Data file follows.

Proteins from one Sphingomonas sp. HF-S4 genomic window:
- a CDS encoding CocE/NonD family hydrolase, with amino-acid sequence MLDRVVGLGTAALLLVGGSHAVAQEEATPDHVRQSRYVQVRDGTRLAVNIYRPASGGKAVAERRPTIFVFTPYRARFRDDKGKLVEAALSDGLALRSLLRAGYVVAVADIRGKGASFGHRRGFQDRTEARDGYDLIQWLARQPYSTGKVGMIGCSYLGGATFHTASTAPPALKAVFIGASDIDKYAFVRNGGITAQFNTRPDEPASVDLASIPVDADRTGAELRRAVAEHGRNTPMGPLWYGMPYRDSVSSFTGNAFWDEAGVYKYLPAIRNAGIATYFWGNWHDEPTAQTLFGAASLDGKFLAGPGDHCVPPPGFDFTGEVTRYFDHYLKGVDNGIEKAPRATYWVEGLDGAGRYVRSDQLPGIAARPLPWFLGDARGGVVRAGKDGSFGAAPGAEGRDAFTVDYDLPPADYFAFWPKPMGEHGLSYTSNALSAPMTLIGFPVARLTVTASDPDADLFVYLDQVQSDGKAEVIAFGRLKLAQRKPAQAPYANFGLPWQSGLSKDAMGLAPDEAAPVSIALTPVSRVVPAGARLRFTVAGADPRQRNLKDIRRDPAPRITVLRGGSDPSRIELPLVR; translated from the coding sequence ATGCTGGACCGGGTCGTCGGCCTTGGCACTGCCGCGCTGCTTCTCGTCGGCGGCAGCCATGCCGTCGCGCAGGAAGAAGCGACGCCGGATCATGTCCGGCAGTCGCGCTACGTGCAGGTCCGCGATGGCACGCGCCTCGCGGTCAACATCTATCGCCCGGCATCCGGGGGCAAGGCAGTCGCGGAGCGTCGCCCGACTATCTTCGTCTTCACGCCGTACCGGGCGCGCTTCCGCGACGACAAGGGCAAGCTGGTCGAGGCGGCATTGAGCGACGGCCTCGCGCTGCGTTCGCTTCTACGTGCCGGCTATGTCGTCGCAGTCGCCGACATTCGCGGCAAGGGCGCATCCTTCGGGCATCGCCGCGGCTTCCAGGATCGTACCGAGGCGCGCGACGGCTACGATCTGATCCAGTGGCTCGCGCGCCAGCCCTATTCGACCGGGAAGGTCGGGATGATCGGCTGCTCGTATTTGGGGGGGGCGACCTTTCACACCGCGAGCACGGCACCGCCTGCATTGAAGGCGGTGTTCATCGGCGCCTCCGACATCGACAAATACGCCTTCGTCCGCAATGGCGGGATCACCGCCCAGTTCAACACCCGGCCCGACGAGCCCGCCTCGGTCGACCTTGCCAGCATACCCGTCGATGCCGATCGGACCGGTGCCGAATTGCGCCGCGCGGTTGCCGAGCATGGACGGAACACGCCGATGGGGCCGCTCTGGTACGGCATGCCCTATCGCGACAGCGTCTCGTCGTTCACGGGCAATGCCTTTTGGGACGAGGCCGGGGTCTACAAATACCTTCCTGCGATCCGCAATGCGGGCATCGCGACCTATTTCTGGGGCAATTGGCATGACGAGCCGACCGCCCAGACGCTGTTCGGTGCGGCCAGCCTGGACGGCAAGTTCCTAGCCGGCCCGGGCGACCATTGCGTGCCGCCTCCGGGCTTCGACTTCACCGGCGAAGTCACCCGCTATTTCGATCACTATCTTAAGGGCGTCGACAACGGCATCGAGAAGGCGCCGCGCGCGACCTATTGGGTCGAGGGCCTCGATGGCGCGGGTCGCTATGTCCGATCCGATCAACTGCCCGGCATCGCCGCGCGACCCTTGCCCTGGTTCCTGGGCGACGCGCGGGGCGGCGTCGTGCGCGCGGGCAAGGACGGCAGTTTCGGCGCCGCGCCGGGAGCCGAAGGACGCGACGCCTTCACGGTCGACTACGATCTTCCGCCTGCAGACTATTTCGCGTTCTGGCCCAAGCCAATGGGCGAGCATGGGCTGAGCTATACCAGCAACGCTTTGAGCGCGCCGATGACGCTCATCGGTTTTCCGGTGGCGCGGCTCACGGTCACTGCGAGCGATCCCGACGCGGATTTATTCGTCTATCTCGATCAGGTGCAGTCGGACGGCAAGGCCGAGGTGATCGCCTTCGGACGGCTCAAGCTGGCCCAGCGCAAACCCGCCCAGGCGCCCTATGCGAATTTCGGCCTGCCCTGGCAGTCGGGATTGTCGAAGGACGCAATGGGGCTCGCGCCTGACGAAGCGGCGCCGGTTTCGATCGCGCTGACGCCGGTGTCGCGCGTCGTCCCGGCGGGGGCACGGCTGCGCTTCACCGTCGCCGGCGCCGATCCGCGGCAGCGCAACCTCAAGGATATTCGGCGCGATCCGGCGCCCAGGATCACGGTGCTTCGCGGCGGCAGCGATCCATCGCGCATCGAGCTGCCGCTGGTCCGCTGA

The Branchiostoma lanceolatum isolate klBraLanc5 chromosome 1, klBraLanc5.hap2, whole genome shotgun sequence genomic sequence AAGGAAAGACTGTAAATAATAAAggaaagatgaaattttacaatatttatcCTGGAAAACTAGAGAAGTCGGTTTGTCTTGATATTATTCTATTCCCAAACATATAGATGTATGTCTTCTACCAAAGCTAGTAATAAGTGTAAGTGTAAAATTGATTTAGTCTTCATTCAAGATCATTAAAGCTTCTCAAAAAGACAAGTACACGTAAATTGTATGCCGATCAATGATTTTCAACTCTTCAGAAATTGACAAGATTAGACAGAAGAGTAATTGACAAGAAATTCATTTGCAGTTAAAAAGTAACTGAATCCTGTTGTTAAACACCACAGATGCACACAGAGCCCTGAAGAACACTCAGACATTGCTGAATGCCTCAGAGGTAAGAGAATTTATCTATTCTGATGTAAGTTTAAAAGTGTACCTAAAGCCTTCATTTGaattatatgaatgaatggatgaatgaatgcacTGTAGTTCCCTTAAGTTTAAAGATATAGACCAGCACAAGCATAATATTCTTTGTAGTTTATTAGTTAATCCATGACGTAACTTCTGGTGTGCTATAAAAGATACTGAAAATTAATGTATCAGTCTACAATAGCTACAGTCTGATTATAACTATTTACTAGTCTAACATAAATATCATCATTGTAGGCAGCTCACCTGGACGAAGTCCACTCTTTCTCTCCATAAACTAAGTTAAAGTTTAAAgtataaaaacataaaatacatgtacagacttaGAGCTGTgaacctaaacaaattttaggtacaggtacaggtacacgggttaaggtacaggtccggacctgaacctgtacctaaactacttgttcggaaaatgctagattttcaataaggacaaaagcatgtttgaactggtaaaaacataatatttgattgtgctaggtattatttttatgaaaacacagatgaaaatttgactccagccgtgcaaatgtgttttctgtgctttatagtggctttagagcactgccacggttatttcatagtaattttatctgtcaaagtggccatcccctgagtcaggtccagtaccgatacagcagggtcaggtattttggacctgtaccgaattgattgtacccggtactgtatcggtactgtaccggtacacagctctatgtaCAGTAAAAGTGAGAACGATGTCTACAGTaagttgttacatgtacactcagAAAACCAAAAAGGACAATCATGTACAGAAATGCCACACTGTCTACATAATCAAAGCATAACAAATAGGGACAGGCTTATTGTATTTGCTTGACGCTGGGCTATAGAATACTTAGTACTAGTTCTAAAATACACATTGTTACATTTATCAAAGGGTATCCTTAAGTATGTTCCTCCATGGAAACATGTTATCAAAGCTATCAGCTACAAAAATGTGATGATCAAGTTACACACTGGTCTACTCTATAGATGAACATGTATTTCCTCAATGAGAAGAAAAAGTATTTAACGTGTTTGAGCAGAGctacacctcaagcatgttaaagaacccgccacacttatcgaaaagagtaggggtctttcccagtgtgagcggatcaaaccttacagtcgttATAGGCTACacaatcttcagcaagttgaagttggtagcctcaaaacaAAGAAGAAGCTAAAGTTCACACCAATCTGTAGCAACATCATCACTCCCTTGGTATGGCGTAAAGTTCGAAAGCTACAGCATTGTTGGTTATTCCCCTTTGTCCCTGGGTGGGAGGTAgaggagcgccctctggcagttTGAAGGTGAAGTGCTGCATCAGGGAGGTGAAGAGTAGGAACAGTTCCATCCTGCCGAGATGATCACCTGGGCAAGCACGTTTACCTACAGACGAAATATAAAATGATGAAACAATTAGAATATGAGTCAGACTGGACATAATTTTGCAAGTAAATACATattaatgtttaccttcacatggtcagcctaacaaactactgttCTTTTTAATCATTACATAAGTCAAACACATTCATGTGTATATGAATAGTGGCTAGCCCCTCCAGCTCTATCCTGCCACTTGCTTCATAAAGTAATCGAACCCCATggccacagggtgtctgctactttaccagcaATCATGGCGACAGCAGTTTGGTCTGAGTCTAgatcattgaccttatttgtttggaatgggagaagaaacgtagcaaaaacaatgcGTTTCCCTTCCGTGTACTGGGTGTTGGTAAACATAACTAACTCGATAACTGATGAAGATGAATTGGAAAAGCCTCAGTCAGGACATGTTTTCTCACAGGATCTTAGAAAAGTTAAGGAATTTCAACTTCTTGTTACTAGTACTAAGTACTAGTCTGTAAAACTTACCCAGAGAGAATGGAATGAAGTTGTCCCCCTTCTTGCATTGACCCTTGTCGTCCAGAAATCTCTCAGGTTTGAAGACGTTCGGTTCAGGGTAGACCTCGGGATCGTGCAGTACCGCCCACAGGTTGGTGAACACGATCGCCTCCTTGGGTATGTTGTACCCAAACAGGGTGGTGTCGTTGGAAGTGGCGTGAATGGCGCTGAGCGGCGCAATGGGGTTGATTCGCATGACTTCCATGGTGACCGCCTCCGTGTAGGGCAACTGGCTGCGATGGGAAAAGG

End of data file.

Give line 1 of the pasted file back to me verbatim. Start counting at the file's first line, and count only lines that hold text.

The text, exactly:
Proteins from one Sphingomonas sp. HF-S4 genomic window: